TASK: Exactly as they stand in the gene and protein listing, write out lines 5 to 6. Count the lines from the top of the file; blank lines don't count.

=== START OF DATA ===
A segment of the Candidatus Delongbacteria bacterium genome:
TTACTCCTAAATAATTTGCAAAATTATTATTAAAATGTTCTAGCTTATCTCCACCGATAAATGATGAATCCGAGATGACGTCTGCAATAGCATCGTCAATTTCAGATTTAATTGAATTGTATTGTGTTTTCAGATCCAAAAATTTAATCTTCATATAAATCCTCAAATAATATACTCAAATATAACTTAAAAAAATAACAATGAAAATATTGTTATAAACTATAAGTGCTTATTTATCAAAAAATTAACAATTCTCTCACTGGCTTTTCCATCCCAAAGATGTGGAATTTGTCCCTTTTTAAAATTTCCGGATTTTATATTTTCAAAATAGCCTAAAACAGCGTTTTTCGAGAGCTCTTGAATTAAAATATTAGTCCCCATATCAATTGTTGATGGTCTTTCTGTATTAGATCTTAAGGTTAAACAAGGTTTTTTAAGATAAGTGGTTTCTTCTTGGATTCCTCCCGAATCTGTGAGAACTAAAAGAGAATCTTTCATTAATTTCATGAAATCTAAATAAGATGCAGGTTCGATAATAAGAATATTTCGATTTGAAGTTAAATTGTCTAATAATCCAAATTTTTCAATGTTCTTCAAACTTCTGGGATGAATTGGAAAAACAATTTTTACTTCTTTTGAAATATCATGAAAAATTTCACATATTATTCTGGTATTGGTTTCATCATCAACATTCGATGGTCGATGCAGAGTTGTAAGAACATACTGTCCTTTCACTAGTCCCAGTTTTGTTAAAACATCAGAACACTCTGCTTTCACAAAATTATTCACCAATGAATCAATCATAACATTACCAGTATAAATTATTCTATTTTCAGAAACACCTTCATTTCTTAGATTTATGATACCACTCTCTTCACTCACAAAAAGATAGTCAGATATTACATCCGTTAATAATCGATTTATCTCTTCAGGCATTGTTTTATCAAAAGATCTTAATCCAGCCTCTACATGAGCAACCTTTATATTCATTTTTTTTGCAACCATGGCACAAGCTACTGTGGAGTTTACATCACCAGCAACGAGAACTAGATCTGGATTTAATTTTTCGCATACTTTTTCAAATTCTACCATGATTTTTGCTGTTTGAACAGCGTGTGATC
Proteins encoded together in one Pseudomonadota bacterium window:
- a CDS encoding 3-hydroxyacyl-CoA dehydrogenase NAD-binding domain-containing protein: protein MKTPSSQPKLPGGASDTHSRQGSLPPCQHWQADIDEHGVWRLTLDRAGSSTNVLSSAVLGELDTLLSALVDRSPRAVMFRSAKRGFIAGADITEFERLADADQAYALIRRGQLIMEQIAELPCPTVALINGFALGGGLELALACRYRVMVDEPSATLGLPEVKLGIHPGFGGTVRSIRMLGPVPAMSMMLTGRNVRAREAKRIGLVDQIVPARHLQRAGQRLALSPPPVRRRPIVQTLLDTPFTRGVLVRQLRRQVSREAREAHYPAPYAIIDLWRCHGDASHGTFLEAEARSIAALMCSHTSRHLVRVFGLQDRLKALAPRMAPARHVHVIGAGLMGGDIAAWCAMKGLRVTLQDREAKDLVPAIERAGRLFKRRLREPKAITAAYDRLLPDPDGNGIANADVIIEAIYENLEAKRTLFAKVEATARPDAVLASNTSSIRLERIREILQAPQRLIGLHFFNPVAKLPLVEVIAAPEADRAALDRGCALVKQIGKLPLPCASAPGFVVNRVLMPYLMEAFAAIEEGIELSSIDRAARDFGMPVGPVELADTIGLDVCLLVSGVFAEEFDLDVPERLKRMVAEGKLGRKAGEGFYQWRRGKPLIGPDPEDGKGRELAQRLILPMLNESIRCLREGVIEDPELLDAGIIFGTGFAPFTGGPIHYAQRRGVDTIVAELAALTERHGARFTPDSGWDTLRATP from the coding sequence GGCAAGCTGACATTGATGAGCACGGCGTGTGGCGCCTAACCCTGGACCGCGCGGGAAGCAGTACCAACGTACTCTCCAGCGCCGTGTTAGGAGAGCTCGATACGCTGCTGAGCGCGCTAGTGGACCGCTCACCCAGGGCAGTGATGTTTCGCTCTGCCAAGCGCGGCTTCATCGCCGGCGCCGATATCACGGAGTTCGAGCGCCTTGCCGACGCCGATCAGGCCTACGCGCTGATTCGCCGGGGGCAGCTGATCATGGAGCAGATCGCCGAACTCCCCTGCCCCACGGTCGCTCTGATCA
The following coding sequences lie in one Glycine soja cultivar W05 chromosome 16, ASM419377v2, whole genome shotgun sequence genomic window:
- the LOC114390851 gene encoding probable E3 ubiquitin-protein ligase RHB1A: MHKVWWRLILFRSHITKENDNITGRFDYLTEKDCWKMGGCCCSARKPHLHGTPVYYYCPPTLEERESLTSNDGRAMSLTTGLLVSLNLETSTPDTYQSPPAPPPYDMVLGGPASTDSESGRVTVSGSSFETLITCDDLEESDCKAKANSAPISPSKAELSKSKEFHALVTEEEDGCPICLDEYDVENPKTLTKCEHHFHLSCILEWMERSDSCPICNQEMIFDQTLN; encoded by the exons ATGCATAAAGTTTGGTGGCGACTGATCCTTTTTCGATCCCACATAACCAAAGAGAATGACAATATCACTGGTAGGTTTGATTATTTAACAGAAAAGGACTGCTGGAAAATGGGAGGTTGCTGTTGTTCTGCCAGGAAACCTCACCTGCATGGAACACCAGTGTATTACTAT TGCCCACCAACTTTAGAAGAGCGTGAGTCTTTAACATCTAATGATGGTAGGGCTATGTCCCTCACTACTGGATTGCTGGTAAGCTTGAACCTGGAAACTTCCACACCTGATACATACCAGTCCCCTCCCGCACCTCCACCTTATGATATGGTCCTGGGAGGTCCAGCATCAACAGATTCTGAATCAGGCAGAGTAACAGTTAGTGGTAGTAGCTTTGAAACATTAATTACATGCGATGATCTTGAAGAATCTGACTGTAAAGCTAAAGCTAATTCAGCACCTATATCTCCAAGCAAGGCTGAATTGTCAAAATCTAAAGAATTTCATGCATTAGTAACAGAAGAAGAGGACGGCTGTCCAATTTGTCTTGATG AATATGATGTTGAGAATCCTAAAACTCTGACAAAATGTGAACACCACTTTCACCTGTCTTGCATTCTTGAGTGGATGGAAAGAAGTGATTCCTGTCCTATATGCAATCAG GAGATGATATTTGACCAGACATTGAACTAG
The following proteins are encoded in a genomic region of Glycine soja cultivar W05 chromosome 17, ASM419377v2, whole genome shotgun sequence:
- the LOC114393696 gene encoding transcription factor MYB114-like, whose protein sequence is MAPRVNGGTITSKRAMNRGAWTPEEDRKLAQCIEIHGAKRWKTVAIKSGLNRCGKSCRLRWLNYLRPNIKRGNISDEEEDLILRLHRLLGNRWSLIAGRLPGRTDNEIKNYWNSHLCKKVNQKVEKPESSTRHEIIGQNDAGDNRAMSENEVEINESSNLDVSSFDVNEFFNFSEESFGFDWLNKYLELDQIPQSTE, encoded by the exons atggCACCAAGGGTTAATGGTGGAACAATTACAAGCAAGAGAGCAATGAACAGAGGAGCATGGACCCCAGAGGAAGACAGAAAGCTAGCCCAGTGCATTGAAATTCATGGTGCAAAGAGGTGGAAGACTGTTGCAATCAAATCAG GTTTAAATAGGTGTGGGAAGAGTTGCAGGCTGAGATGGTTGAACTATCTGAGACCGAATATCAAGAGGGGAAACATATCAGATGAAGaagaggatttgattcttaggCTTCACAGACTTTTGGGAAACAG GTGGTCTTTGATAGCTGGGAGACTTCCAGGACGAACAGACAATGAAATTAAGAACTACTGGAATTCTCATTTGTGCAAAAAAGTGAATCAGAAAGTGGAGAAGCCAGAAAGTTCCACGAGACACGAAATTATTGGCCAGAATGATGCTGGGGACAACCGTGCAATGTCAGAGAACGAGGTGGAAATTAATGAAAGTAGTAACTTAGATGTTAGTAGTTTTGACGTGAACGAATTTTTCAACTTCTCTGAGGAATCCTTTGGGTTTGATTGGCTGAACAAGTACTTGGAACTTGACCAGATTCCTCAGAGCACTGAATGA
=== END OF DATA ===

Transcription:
The following coding sequences lie in one Glycine soja cultivar W05 chromosome 16, ASM419377v2, whole genome shotgun sequence genomic window:
- the LOC114390851 gene encoding probable E3 ubiquitin-protein ligase RHB1A: MHKVWWRLILFRSHITKENDNITGRFDYLTEKDCWKMGGCCCSARKPHLHGTPVYYYCPPTLEERESLTSNDGRAMSLTTGLLVSLNLETSTPDTYQSPPAPPPYDMVLGGPASTDSESGRVTVSGSSFETLITCDDLEESDCKAKANSAPISPSKAELSKSKEFHALVTEEEDGCPICLDEYDVENPKTLTKCEHHFHLSCILEWMERSDSCPICNQEMIFDQTLN; encoded by the exons ATGCATAAAGTTTGGTGGCGACTGATCCTTTTTCGATCCCACATAACCAAAGAGAATGACAATATCACTGGTAGGTTTGATTATTTAACAGAAAAGGACTGCTGGAAAATGGGAGGTTGCTGTTGTTCTGCCAGGAAACCTCACCTGCATGGAACACCAGTGTATTACTAT TGCCCACCAACTTTAGAAGAGCGTGAGTCTTTAACATCTAATGATGGTAGGGCTATGTCCCTCACTACTGGATTGCTGGTAAGCTTGAACCTGGAAACTTCCACACCTGATACATACCAGTCCCCTCCCGCACCTCCACCTTATGATATGGTCCTGGGAGGTCCAGCATCAACAGATTCTGAATCAGGCAGAGTAACAGTTAGTGGTAGTAGCTTTGAAACATTAATTACATGCGATGATCTTGAAGAATCTGACTGTAAAGCTAAAGCTAATTCAGCACCTATATCTCCAAGCAAGGCTGAATTGTCAAAATCTAAAGAATTTCATGCATTAGTAACAGAAGAAGAGGACGGCTGTCCAATTTGTCTTGATG AATATGATGTTGAGAATCCTAAAACTCTGACAAAATGTGAACACCACTTTCACCTGTCTTGCATTCTTGAGTGGATGGAAAGAAGTGATTCCTGTCCTATATGCAATCAG GAGATGATATTTGACCAGACATTGAACTAG